The southeastern part of the Ismenius Lacus Region  contain part of the Uplands of Arabia Terra. As one enters the region one comes to the Mamers Valles, a giant outflow channel which runs from north to south. Mamers Vallis is a long, winding canyon in the north of Mars. It covers 1000 km, cutting through the cratered uplands of the Arabia Terra, from the Cerulli Crater to the Deuteronilus Mensae near the edge of Mars' vast northern lowlands. Through its midsection, it averages a width of 25 km and a depth of 1200 meters. the most popular theory states that the canyon was likely formed by either water or lava, with the flow from south to north and additional material flowing from the slope toward the valley floor. According to the most popular theory, linear features in the valley bottom indicate possible ice flows and that ice may currently be plentiful. Mamers Vallis is dated to the early Hesperian period, about 3.8 billion years ago.



Wide view of Mamers Vallis with cliffs, as seen by HiRISE.


Fretted terrain in Mamers Vallis

Just to the southeast of Mamers Vallis is Cerulli Crater:



Cerulli Crater Ejecta Valleys, as seen by HiRISE

Cerulli Crater is a crater in the Ismenius Lacus Region on Mars with a diameter of 130 km. It is located at 32.5° north latitude and 337.9° west longitude. It is named after Vicenzo Cerulli, an Italian astronomer (1859–1927).

Back to and east of Deuteronilus Mensae is the Protonilus Mensae.  The Protonilus Mensae is an area of Mars in the Ismenius Lacus Region. It is centered on the coordinates of 43.86° N and 49.4° E. Its western and eastern longitudes are 37° E and 59.7° E. North and south latitudes are 47.06° N and 39.87° N. Protonilus Mensae is between Deuteronilus Mensae and Nilosyrtis Mensae; all lie along the Martian dichotomy boundary (ancient shoreline).



Pits and cracks in Protonilus Mensae,

Fretted Terrain: The Ismenius Lacus Region contains several interesting features such as Fretted terrain, parts of which are found in Deuteronilus Mensae and Protonilus Mensae. Fretted terrain contains smooth, flat lowlands along with steep cliffs. The scarps or cliffs are usually 1 to 2 km high. Channels in the area have wide, flat floors and steep walls. Many buttes and mesas are present. In fretted terrain the land seems to transition from narrow straight valleys to isolated mesas. Most of the mesas are surrounded by forms that have been called a variety of names: circum-mesa aprons, debris aprons, rock glaciers.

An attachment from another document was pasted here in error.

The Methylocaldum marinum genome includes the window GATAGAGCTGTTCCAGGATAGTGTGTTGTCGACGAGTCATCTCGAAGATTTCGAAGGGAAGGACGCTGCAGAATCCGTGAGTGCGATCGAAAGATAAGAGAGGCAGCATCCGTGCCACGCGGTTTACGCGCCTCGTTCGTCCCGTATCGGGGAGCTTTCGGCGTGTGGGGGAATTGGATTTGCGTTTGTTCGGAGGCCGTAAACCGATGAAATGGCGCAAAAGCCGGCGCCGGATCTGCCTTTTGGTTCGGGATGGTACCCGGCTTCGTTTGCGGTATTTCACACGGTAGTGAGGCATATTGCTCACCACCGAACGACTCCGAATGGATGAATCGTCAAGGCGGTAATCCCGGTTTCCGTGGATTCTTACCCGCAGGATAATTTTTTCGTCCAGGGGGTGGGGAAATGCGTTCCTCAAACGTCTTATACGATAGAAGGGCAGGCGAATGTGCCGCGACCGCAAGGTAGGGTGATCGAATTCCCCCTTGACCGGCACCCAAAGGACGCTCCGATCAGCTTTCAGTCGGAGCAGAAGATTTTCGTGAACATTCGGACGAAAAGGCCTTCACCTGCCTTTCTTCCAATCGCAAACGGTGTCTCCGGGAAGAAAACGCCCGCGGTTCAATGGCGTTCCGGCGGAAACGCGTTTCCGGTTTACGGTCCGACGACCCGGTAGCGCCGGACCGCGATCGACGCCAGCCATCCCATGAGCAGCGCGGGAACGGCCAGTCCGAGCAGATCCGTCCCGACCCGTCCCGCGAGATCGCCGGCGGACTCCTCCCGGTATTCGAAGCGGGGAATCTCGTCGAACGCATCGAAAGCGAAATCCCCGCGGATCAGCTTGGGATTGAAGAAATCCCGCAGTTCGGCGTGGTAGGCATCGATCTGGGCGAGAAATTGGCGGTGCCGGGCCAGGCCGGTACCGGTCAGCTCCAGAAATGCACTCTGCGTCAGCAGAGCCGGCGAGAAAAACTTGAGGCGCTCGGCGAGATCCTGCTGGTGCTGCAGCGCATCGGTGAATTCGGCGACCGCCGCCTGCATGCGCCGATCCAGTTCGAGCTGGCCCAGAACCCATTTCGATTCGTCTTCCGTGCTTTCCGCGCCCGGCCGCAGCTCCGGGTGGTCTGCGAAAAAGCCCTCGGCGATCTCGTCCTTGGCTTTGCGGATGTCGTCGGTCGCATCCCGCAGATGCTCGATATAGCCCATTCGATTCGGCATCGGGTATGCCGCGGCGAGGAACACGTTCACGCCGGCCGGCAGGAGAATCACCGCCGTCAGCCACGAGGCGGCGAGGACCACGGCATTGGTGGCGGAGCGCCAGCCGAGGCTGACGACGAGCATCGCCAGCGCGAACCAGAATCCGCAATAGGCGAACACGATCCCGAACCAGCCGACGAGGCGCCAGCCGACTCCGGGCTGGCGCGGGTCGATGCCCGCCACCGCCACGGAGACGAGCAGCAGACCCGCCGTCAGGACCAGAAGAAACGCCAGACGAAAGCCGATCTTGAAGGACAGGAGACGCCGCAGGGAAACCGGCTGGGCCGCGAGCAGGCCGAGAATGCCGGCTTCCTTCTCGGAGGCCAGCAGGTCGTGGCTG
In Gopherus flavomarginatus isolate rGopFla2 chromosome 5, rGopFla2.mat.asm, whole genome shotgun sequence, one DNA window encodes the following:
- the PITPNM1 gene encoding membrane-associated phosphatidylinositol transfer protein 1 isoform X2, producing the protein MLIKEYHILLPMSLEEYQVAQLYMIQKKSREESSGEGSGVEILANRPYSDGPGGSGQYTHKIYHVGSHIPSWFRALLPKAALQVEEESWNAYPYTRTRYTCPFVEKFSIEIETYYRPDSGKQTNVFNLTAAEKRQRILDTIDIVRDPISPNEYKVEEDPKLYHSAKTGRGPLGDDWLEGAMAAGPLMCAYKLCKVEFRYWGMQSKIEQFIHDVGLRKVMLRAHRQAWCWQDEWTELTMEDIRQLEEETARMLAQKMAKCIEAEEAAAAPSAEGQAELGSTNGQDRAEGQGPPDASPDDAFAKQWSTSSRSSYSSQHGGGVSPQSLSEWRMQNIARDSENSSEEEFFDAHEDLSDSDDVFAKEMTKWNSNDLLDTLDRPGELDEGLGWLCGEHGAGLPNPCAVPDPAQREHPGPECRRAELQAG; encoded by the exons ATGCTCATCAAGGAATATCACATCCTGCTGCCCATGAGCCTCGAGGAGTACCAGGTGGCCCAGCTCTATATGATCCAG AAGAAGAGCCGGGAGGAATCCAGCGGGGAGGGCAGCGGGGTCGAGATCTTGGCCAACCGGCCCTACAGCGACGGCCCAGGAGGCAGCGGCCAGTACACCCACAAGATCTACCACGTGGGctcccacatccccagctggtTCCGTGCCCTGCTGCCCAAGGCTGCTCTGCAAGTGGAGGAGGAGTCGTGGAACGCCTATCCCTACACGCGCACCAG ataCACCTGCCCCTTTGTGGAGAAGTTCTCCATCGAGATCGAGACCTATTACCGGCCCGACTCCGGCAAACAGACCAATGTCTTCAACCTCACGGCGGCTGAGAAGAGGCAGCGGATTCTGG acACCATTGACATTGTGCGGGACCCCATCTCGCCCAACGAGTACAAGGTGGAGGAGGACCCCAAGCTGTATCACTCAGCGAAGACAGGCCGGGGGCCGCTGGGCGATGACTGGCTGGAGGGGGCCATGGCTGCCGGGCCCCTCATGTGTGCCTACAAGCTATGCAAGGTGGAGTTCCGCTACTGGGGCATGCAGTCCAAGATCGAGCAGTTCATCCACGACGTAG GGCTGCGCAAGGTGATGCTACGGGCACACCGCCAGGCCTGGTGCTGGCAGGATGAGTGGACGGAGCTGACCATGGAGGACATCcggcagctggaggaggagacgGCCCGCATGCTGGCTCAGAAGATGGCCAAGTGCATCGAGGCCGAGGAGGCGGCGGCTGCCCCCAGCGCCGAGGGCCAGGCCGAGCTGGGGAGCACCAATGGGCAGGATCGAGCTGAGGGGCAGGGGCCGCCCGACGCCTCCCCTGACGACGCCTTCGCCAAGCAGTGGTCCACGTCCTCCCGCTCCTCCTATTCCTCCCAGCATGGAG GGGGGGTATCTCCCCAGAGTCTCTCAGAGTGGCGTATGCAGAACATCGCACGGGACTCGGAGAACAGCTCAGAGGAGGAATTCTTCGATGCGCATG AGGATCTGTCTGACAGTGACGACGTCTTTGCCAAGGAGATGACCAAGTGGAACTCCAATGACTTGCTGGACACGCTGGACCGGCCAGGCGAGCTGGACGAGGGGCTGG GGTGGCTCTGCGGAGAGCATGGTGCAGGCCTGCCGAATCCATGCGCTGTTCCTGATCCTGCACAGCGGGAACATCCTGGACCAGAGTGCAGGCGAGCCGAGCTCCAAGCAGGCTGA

Glaciers:  Glaciers formed much of the observable surface in large areas of Mars. Much of the area in the high latitudes, especially the Ismenius Lacus Region, is believed to  contain enormous amounts of water ice. In March 2010, scientists released the results of a radar study of the Deuteronilus Mensae area that found widespread evidence of ice lying beneath a few meters of rock debris. The ice was probably deposited as snowfall during an earlier climate when the poles were tilted more. It would be difficult to take a hike on the fretted terrain where glaciers are common because the surface is folded, pitted, and often covered with linear striations. The striations show the direction of movement. Much of this rough texture is due to sublimation of buried ice. The ice goes directly into a gas (this process is called sublimation) and leaves behind an empty space. Overlying material then collapses into the void.


A Delta in Ismenius Lacus, as seen by Themis. Location is 33.9 N and 17.5 E.

Deltas: Researchers have found a number of examples of deltas that formed in Martian lakes. Deltas are major signs that Mars once had a lot of water because deltas usually require deep water over a long period of time to form. In addition, the water level needs to be stable to keep sediment from washing away. Deltas have been found over a wide geographical range. Above, is a picture of  one in the Ismenius Lacus Region.